Facebook IPO: Lackluster trading after all the hype

(MoneyWatch) Facebook (FB) hit the tape in its debut at $42.05 per share, up 11 percent from the $38 per share IPO price. The stock meandered around $40 for most of the day, before closing at $38.23. While the deal was huge -- the second-largest in U.S. history -- the first day of trading was more whimper than bang.

In fact, some asset managers called the offering a "dud" and a "flop," but I'm not so sure I agree. After all, a big first-day move to the upside would mean that insiders had left a bunch of money on the table. In this case, the tight trading range may indicate that the bankers did a good job of pricing the offering.

Another weight on the stock price could be the potential for a large wave of Facebook employee selling when the six-month lock-up period is complete. Even if some of the true believers want to hold on to their shares, there is a quirky tax issue that they face. Facebook granted Restricted Stock Units to employees (RSU's) to allow them to participate in the growth of the company. The upside for the company was that RSU's are not counted as shares under securities laws and therefore, the company avoided having to file for an IPO when it hit 500 shareholders.

Photos: The Facebook IPO
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The other benefit for the company is that it will be able to deduct the RSU grants and save a staggering $16 billion in taxes. The flip side is that employees will be hit with a nasty tax bill, whether or not they decide to sell the RSUs. And unlike the stock options, which have a built-in incentive to hold the stock once the option is exercised in order to qualify for the lower long-term capital gains rate, rather than higher short-term rates, RSUs have no such incentive.

That means that Facebook employees are staring down the barrel of a combined state and federal tax rate of 45% on their RSUs. Unless these people have lots of money on the side, it's likely that in mid-November, many more shares will hit the market. The potential wave of future selling could have also kept a lid on gains in the first day of trading.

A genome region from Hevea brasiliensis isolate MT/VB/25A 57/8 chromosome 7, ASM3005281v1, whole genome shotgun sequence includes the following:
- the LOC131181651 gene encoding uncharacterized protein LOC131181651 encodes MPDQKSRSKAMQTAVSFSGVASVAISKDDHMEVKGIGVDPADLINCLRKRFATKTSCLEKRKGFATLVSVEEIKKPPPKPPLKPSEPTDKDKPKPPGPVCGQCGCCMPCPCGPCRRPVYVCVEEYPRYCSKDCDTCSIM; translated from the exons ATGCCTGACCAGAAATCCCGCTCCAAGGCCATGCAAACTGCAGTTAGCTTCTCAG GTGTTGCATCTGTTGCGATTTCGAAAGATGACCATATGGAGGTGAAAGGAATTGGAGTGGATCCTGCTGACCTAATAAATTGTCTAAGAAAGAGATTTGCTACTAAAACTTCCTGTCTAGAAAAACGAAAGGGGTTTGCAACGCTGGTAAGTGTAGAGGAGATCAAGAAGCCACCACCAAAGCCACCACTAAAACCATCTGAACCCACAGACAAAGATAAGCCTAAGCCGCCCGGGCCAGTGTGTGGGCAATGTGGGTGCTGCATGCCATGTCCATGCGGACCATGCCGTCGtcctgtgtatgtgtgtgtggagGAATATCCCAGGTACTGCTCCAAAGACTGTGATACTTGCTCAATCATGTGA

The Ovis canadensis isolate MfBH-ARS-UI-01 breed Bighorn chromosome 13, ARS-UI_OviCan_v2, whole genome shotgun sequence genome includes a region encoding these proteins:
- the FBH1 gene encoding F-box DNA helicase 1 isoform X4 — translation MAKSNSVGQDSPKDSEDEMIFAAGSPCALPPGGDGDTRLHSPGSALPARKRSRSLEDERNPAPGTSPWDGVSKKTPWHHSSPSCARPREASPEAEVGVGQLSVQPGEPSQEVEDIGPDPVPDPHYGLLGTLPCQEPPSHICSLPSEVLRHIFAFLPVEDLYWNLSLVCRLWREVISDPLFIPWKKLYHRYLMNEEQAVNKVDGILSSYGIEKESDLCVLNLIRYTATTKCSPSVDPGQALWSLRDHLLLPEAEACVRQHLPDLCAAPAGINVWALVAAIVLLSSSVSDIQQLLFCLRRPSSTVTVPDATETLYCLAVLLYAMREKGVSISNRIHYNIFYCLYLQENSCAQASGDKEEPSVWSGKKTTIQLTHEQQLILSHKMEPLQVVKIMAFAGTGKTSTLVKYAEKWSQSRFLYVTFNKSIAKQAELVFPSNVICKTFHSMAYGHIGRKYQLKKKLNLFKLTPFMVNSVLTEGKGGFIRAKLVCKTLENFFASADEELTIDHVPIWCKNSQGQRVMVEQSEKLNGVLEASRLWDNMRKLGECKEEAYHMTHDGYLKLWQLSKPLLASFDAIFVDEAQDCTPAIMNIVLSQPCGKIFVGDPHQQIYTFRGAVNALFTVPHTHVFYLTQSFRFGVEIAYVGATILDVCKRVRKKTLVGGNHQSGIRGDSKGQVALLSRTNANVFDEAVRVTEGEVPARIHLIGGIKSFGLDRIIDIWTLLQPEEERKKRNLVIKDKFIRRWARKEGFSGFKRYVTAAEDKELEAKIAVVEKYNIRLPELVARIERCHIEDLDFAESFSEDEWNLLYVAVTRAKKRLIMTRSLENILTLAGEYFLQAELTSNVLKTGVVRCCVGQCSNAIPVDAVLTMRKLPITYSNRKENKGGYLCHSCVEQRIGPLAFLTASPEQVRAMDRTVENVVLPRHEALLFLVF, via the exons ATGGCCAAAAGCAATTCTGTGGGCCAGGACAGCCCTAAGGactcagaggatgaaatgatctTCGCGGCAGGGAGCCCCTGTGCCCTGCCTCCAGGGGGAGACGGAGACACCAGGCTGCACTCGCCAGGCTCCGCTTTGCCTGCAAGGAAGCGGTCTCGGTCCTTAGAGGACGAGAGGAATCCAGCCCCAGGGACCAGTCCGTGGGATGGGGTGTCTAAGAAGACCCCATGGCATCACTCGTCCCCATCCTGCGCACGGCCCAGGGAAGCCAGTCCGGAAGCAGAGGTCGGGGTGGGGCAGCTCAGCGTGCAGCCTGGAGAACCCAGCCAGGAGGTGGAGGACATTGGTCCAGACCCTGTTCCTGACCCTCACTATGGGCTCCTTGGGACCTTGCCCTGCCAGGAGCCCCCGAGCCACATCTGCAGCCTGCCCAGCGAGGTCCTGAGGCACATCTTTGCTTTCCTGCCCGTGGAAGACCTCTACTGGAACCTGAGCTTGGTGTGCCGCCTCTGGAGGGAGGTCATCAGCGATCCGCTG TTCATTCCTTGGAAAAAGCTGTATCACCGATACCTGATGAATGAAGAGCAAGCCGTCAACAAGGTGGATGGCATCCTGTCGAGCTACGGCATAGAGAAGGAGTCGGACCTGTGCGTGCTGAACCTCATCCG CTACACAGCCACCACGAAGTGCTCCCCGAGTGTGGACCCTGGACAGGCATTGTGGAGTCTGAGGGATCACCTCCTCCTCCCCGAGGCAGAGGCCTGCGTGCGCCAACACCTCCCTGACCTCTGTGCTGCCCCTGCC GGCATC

Still, there was so much hype, that it's understandable that most would see the first day as a disappointment. It also appears that Facebook's muted first-day performance may have dragged down some of its social media brothers and sisters, including: Groupon (GRPN -6.7%), LinkedIn (LNKD -5.5%), Yelp (YELP -12.5%), Pandora (P -7.4%) and Zynga (ZNGA - 13.9%, trading in the stock was halted twice, after falling more than 10 percent in five minutes and triggering a single-stock circuit breaker.)

Of course, with the offering done, now the hard work begins. Expectations are high for the social media giant as it attempts to expand its user and advertiser base and to develop and deploy a mobile strategy. While many early investors will see the IPO as an exit, for the company, this is the beginning of the next chapter.

  • Jill Schlesinger On Twitter»

    View all articles by Jill Schlesinger on CBS MoneyWatch »
    Jill Schlesinger, CFP®, is the Editor-at-Large for CBS MoneyWatch. She covers the economy, markets, investing or anything else with a dollar sign. Prior to the launch of MoneyWatch in 2009, Jill was the chief investment officer for an independent investment advisory firm. In her infancy, she was an options trader on the Commodities Exchange of New York.

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